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Nov 24, 2015 04:15 PM EST

Walnuts Linked To Better Diet, Improvement In Health Risk Factors

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New research suggests that eating walnuts could improve overall diet and lower some health risk factors.

Researchers found that eating a daily handful of walnuts is linked to better overall diet quality and an improvement in certain risk factors among people at high risk of diabetes. Walnuts are a rich source of essential fatty acids and other nutrients, such as folate and vitamin E. And they have been associated with various health benefits. But they are also high in calories, prompting concerns that they might increase weight gain if not part of a calorie controlled diet.

"Our data suggest that inclusion of walnuts in the diet, with or without dietary counseling to adjust caloric intake, improved diet quality and may also improve [endothelial function], and reduce total and LDL cholesterol in this sample of adults at risk for diabetes," conclude the researchers.

For the study, researchers collected and analyzed data from more than 100 people. The participants were randomly assigned to either follow a diet with dietary counseling designed to curb calorie intake, or one without. Within these two groupings, participants were randomly assigned to the daily inclusion of 56 g (2 oz) of walnuts in their diet or the complete avoidance of walnuts for a period of six months.

Diet quality was assessed using the Healthy Eating Index 2010 (HEI-2010). Improved diet is associated with a better cardiovascular risk profile and a lowered risk of long term conditions.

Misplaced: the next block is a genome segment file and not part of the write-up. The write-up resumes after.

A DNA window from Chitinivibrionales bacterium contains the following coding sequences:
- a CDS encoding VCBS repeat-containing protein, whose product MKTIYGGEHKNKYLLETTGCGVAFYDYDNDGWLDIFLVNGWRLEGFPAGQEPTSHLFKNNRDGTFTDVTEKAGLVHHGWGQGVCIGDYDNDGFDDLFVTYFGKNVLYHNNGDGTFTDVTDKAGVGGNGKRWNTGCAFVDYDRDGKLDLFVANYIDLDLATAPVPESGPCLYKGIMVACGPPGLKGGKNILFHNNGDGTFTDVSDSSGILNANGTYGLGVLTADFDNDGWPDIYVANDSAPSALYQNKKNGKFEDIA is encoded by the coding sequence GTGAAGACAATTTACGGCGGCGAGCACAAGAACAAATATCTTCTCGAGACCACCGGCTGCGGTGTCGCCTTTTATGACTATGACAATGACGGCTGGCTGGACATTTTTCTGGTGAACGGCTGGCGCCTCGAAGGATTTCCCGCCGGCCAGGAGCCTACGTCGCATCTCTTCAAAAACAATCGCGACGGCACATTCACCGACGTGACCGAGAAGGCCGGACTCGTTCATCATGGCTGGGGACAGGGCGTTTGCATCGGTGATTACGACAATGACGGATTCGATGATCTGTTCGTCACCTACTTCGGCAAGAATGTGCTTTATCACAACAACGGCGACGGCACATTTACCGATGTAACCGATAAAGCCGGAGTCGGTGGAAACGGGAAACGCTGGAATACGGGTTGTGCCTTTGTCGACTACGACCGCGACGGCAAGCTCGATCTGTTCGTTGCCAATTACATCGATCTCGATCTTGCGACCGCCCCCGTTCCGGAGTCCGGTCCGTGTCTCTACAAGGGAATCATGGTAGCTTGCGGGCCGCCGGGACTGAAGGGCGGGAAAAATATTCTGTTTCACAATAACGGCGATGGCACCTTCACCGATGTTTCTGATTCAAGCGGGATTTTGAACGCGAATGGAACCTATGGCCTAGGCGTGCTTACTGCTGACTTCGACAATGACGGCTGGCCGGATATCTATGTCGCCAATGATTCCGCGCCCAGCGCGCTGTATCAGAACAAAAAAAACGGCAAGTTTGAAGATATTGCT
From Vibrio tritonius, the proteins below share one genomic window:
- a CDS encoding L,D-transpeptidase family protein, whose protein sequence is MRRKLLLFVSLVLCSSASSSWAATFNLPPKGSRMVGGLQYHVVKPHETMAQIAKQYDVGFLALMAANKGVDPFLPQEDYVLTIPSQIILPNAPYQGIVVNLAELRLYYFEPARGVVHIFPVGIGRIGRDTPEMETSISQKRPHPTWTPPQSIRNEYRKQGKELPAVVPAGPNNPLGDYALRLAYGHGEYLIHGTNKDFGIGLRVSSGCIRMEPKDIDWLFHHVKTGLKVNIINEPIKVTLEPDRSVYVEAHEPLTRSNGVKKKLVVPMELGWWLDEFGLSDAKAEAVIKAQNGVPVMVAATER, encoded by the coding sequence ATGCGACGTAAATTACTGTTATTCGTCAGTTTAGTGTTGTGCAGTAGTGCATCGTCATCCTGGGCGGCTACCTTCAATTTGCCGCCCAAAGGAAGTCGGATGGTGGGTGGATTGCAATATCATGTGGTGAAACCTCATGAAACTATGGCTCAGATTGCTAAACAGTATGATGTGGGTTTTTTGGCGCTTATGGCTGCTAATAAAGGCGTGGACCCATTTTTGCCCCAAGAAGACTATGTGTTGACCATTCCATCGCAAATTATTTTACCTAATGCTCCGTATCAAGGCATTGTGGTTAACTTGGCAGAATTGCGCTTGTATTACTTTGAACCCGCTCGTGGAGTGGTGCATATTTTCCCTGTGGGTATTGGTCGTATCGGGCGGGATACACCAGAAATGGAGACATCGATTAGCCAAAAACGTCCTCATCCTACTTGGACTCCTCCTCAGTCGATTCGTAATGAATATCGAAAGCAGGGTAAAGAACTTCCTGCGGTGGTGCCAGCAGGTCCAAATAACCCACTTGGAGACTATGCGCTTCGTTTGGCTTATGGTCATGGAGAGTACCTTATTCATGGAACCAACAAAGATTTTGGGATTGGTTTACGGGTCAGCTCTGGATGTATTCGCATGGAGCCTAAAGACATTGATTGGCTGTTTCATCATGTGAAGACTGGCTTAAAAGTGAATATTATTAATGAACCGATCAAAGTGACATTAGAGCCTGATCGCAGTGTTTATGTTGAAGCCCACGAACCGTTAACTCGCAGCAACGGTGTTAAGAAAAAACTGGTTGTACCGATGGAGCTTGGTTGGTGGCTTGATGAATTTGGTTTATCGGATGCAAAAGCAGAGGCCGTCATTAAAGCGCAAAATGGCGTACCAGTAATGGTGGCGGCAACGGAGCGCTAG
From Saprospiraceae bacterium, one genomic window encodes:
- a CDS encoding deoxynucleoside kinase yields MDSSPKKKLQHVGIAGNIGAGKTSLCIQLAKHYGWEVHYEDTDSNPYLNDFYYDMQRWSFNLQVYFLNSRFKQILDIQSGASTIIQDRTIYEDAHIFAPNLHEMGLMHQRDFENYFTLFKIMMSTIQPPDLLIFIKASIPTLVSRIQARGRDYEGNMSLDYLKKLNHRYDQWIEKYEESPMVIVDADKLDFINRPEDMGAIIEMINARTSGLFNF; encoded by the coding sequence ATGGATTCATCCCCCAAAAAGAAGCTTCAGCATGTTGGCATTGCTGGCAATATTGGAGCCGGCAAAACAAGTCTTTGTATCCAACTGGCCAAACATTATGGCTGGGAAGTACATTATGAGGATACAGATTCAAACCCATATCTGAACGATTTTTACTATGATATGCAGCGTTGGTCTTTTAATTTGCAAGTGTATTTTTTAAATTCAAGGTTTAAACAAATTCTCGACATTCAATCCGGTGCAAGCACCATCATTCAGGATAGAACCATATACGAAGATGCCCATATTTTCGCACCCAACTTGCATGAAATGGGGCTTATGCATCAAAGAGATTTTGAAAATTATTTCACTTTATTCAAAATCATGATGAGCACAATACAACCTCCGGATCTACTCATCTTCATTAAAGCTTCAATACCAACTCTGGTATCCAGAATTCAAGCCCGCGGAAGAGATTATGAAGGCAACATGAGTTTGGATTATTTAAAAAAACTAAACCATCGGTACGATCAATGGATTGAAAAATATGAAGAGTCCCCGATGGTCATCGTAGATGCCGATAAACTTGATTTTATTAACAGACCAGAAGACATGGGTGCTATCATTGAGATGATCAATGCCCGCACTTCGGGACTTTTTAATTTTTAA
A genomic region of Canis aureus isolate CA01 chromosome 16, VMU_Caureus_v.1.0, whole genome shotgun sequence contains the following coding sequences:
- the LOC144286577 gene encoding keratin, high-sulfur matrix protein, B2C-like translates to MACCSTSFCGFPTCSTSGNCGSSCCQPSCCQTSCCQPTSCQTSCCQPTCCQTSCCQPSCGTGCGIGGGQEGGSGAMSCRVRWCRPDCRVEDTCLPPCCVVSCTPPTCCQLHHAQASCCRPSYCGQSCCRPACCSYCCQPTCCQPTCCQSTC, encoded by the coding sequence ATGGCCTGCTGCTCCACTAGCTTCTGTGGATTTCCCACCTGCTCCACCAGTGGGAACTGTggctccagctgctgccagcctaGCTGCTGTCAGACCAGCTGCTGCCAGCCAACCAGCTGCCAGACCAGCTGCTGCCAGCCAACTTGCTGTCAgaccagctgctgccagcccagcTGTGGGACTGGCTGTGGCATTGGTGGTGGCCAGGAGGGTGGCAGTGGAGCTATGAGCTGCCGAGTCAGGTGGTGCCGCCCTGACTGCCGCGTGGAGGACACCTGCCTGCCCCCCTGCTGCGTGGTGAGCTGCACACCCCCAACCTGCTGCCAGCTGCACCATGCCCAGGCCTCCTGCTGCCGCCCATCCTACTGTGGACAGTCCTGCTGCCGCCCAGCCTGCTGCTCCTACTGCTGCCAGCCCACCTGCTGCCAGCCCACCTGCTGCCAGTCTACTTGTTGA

After taking account of influential factors, such as age, calorie and fatty acid intakes, and the amount of regular exercise taken, the analysis indicated that adding walnuts to the daily diet was associated with improved diet quality.

A walnut-rich diet was also associated with significantly improved endothelial cell function, irrespective of dietary counseling to curb calorie intake.

Endothelial cells line the walls of all blood vessels in the body, forming a selectively permeable barrier between the blood and other body tissues, enabling certain chemicals and blood gases to pass through.

Total and 'bad' (LDL) cholesterol also fell significantly among those who ate walnuts every day.

However, endothelial function and cholesterol levels also improved among those following the walnut exclusion diet, possibly due to the placebo effect, suggest the researchers.

Body fat significantly increased on the walnut-rich diet, when eaten in the absence of calorie restriction, but waist circumference fell significantly when combined with calorie restriction.

Further studies in more diverse groups of people are warranted, they suggest.

The findings are detailed in the online journal BMJ Open Diabetes Research & Care.

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